Teresa
Teresa

Desire is queen, "Joey" notwithstanding.

Thenonymous
Thenonymous

hell yeah things have changed. If Dylan were starting out today some asshole producer would autotune him.

unclelijah
unclelijah

thank you for saving anyone who might have taken the effort to write a long essay on why "music journalism" is in the terlet the time and trouble

Jef With One F
Jef With One F

*shrugs* When you're green, you grow. When you're ripe, you rot. That's what the wife always says to me. Yes, I take the mediocrity of his later work as a dig on his entire legacy. Does it negate his influence? No, but it does cast a pall on his overall status. Again, look at what Johnny Cash accomplished at the end. His three last albums are arguably the best things he ever did. Or look at Neil Young's last album. Same thing. If Dylan's going to coast, he needs to quit releasing albums.

Rmj2
Rmj2

Yes, Glendabrownback! This is good insight into the texture of Dylan's art--he is a great actor and dancer, too. But it is Dylan's voice that make him the greatest American of the twentieth and twenty-first centuries: Nobody CAN sing like Bob Dylan--he took the voice by the throat and he is still doing so.

Brittanie Shey
Brittanie Shey

This is EXACTLY how I feel about Dylan. Amazing.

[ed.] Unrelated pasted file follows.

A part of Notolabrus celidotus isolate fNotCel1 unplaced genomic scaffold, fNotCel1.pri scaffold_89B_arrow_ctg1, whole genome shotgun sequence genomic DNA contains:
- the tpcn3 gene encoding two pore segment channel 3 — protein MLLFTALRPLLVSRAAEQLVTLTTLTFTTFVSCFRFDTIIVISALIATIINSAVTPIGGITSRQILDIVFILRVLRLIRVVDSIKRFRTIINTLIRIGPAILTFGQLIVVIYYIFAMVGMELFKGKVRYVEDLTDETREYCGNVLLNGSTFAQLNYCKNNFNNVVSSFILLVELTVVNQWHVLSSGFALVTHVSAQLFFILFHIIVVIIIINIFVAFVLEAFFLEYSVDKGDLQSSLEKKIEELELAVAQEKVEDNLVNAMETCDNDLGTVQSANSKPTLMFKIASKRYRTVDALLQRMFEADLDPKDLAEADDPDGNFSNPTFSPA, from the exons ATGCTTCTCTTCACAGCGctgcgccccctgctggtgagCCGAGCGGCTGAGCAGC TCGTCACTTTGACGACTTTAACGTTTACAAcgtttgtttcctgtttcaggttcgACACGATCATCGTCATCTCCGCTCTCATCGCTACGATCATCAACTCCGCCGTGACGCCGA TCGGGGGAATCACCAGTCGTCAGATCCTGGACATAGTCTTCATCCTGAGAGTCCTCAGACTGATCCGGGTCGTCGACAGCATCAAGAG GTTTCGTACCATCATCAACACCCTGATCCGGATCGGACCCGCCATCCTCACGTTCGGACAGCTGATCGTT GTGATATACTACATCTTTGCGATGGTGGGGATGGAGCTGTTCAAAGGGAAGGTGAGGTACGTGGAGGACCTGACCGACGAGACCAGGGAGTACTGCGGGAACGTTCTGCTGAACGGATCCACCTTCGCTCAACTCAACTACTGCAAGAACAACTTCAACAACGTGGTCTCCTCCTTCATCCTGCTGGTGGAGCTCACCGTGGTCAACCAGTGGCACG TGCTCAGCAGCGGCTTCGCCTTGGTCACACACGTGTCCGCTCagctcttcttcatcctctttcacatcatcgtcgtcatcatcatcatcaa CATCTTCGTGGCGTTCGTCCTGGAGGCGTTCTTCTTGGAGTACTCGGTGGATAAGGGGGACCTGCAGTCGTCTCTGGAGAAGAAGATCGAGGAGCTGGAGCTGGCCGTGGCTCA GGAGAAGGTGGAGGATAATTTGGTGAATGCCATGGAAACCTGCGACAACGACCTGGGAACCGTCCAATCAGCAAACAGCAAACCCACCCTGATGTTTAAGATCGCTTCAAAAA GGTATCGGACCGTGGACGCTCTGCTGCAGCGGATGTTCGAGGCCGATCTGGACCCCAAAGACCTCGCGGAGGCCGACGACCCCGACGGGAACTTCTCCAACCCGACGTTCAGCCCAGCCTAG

Curlydan
Curlydan

Agree. I skip over Joey and Oh, Sister but love Desire.

Chris D
Chris D

Funny thats almost exactly how I feel...If Bob Dylan came out today, I doubt he'd even get a record deal let alone have a 50 year career...

Gary Packwood
Gary Packwood

The producer did and it was called an electric guitar.

The fans who were purists and needed a little low tone sermon from time-to-time from the man-of-the-earth himself nearly gave up the religion of Dylan...for good.

Their applause at the end of a set was 3/4th-time ...clapping.

Not Happy Fans!

unclelijah
unclelijah

the music dylan has made since 1997 is some of the best of his career and far eclipses the work of any of his contemporaries

as for allison whatsername--i was around townes van zandt enough to know he'd whip your ass for including his name in your absolutely useless "critique"

unclelijah
unclelijah

which, i might add, absolutely defines the term "elitist"